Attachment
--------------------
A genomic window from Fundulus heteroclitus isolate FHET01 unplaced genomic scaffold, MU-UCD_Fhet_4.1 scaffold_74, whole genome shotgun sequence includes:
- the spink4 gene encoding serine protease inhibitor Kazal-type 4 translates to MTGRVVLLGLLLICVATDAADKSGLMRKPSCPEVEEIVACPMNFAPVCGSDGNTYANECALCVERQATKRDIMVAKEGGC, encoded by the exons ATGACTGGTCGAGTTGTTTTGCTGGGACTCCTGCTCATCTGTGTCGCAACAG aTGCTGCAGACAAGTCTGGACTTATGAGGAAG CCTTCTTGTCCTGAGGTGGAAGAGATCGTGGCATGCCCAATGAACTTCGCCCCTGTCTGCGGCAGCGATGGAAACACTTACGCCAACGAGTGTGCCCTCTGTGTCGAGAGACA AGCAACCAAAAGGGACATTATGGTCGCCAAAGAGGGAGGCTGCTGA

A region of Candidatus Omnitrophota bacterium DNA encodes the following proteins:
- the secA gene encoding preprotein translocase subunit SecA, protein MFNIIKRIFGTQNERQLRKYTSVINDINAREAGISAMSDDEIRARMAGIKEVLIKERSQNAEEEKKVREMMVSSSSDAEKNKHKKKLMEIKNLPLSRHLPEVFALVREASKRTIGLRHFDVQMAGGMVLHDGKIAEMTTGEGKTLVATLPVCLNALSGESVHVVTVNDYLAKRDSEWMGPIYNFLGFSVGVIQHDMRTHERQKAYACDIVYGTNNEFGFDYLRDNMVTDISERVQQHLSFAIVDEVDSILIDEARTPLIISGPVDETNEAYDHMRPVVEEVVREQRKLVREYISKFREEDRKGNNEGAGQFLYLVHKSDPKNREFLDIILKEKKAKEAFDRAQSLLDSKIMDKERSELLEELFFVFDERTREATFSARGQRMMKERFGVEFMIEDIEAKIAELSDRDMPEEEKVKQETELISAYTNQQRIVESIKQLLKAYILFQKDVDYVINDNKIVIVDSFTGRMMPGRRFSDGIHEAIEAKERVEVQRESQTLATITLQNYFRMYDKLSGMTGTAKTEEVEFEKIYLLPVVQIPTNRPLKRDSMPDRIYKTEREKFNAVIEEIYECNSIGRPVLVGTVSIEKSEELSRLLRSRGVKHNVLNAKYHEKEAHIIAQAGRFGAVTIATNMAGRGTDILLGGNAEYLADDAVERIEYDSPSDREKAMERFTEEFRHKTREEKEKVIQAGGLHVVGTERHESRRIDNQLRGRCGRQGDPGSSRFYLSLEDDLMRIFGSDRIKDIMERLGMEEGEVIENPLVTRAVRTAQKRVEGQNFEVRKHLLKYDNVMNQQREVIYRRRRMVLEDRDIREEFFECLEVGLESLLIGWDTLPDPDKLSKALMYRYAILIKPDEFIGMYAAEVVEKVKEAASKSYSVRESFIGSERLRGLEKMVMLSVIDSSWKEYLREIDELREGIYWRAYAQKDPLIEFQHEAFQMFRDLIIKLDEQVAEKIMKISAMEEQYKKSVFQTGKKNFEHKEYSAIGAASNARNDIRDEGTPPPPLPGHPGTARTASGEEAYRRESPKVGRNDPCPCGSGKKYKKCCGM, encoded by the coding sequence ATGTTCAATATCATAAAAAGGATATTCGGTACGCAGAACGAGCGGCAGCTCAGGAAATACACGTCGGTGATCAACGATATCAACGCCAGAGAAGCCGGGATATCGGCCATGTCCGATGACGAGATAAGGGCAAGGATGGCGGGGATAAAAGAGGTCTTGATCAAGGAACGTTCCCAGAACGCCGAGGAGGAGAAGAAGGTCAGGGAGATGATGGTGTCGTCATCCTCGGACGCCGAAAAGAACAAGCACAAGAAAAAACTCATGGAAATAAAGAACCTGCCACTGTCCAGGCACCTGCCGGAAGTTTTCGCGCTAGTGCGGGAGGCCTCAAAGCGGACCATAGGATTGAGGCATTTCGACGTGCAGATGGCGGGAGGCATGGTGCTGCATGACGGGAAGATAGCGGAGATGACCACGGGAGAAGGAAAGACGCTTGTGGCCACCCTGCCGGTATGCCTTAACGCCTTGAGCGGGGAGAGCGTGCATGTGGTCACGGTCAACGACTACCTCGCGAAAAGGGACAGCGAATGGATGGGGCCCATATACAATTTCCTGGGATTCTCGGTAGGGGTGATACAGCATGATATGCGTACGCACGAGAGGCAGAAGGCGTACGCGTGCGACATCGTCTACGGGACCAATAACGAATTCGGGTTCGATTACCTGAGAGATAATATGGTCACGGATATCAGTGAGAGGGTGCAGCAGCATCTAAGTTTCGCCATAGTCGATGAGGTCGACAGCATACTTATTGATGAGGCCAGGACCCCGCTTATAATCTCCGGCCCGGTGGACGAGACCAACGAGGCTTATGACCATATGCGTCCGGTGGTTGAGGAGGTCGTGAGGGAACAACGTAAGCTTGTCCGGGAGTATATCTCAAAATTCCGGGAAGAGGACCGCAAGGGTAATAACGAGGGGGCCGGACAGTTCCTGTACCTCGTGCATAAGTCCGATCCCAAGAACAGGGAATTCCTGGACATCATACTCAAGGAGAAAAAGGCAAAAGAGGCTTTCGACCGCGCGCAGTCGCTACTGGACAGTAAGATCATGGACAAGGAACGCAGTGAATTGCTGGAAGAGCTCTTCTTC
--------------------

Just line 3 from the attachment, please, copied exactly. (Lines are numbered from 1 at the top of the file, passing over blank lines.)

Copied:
A region of Candidatus Omnitrophota bacterium DNA encodes the following proteins: